I also take Sam's point, though, that just because a language construct takes a dynamic value and chooses an action conditionally based on that values, it doesn't mean that we're now dealing with dynamic typing. But getting to clarity about why not probably involves a conversation about observable vs. non-observable effects, abstraction boundaries, etc. Perhaps we should try to cast such a conversation in terms of some specific calculus—maybe one of the recent calculi of types and effects—especially if the calculus supports some notion of dependent types, in which these issues become even more blurry when treated informally, but become more crisp and clear once formalized.

M

In a program in a pure language where all inputs are known at compile time, it is, in principle, possible for the compiler to reduce the program to its output. My poster-child example for this is the C++ template factorial metaprogram: given a constant integer at compile time, the compiler produces a structure whose "value" field is the factorial of the input. The only thing that happens at runtime is the retrieval of that value and its presentation.

This is true, but trivial. Programs where all the inputs are known ahead of time are not interesting.

if a given function is total on its domain, then there shouldn't be a means by which the function can conditionally violate its totality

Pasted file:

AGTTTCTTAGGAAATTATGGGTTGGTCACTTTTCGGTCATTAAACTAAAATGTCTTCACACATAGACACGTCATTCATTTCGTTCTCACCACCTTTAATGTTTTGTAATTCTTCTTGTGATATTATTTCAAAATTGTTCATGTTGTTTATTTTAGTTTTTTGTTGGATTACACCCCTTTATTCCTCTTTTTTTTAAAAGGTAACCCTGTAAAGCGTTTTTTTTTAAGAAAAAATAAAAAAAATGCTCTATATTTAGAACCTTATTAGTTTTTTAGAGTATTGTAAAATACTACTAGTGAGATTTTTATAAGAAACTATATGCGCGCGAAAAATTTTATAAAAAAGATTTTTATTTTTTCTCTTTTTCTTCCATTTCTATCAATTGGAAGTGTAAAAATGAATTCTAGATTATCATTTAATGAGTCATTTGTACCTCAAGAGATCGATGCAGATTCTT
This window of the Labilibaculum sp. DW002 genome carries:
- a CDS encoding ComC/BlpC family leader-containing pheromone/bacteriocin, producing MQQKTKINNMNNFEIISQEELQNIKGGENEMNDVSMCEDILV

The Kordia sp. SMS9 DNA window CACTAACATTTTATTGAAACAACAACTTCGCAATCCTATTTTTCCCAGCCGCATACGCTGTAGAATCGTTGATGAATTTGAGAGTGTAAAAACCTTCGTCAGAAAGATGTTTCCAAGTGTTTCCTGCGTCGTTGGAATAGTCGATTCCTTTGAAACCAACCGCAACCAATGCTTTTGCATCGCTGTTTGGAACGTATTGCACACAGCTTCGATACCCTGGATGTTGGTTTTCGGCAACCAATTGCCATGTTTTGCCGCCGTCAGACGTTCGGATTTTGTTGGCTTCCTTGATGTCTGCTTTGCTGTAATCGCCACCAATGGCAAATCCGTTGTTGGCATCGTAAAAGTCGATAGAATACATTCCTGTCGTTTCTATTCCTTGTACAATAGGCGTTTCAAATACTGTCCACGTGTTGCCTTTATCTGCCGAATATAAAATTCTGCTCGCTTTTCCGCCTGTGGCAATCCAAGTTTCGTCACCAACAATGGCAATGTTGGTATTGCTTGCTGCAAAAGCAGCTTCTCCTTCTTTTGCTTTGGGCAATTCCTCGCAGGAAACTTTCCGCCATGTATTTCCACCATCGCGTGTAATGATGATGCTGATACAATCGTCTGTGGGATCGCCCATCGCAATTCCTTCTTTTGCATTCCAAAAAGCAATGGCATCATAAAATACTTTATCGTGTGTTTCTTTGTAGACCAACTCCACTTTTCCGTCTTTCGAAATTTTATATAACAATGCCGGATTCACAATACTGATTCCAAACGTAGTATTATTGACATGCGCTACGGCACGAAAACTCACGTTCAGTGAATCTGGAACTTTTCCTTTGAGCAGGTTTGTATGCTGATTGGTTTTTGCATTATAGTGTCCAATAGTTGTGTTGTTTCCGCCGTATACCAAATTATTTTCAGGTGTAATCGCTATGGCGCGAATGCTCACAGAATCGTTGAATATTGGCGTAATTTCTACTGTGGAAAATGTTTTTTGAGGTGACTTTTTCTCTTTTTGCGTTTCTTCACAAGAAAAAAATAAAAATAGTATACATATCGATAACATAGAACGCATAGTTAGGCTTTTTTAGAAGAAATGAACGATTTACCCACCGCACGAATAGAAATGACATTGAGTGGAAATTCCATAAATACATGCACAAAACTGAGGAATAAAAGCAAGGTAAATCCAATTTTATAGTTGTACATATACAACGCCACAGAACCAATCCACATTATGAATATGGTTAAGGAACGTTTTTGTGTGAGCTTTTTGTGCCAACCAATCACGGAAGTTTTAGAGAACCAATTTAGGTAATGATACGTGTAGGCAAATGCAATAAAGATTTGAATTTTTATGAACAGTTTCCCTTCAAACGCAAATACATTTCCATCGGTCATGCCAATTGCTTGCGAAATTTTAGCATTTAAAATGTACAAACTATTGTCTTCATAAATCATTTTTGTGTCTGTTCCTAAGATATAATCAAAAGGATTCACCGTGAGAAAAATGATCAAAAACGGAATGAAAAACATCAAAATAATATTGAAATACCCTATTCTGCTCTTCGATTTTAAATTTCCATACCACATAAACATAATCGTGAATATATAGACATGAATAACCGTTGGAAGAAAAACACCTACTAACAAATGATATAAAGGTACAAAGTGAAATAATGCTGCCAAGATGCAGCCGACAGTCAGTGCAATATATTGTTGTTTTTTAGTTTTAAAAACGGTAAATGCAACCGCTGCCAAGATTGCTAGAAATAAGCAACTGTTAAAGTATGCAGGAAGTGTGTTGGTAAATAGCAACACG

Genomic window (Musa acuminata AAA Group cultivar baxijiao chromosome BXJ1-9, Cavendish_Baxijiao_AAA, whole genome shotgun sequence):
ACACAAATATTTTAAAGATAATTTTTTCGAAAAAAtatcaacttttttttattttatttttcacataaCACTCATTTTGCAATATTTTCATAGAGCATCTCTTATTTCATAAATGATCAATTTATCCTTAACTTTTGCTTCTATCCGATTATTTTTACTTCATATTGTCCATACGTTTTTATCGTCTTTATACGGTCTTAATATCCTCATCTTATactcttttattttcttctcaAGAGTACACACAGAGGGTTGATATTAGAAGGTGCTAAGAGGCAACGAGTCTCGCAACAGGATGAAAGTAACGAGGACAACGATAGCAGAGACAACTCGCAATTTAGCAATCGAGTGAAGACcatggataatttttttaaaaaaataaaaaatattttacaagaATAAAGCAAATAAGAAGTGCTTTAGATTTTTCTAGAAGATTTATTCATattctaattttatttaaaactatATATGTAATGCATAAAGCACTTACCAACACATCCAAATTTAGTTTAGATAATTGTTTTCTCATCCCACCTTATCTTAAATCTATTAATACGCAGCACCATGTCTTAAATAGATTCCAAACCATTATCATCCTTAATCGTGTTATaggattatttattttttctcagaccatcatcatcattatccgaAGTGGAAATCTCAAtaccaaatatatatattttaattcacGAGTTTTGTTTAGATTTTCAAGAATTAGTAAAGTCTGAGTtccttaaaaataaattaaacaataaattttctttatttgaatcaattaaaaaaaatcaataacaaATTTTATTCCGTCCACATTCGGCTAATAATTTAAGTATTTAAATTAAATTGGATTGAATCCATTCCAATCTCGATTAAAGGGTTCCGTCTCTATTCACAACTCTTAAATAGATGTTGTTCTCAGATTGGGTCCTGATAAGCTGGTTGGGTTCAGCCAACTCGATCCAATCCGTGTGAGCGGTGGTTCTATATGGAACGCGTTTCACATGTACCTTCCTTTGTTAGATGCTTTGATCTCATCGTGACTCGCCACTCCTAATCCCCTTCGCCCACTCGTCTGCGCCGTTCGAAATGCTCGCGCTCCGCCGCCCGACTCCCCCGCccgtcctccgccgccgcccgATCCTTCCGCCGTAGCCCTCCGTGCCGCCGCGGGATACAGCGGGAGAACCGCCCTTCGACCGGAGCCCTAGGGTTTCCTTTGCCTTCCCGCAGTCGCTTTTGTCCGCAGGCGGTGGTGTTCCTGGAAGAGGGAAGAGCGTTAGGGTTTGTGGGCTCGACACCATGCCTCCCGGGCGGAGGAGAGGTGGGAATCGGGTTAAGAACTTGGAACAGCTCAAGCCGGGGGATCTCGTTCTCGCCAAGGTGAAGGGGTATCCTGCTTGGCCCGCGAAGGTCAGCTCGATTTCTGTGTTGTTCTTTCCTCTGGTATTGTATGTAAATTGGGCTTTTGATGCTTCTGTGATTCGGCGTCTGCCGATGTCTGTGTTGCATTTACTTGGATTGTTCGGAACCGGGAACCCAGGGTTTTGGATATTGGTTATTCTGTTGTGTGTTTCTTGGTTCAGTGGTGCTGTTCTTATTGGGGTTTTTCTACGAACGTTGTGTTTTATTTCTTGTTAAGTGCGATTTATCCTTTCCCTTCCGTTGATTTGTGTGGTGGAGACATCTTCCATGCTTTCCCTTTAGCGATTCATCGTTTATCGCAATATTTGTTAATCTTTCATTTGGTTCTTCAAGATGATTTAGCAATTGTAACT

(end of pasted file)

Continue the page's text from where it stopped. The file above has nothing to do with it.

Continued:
This is just a tautology. If it's total, it must be total. But note that totality and static checking are not the same thing at all. Also, lack of exceptions and static checking are not the same thing.

I also take Sam's point, though, that just because a language construct takes a dynamic value and chooses an action conditionally based on that values, it doesn't mean that we're now dealing with dynamic typing.

If that is what we meant, then every program, ever, is 'dynamically typed'. While I'm not a big fan of the term, we still shouldn't interpret it in such a meaningless way.

Converging to a point?

Sam Tobin-Hochstadt: Programs where all the inputs are known ahead of time are not interesting.

No, but a language specification and/or implementation being able to tell, and doing the right thing, might be.

Sam Tobin-Hochstadt: This is just a tautology. If it's total, it must be total. But note that totality and static checking are not the same thing at all. Also, lack of exceptions and static checking are not the same thing.

Definitionally, I absolutely agree with you. The fact is, however, that in many (most?) languages, this tautology is violated with wild abandon.

Sam Tobin-Hochstadt: If that is what we meant, then every program, ever, is 'dynamically typed'. While I'm not a big fan of the term, we still shouldn't interpret it in such a meaningless way.

I get the impression that, somehow, you've arrived at the impression that I'm disagreeing with you. I'm not. On the contrary; I'm attempting to explore where the intersection of your observations and shap's lies, given that shap has developed at least two operating systems and at least one new programming language that has very interesting things to say about type inference and mutation, and is explicitly intended to support software verification in some fashion. Personally, I think the intersection justifies a closer look at dependent types, but I also take a point that shap has made to me both in personal communication and on the BitC mailing list that dependent types can be very problematic for a language like BitC, IIRC, by virtue of introducing the possibility of leaking authority via the escape of lambdas outside the context of their construction.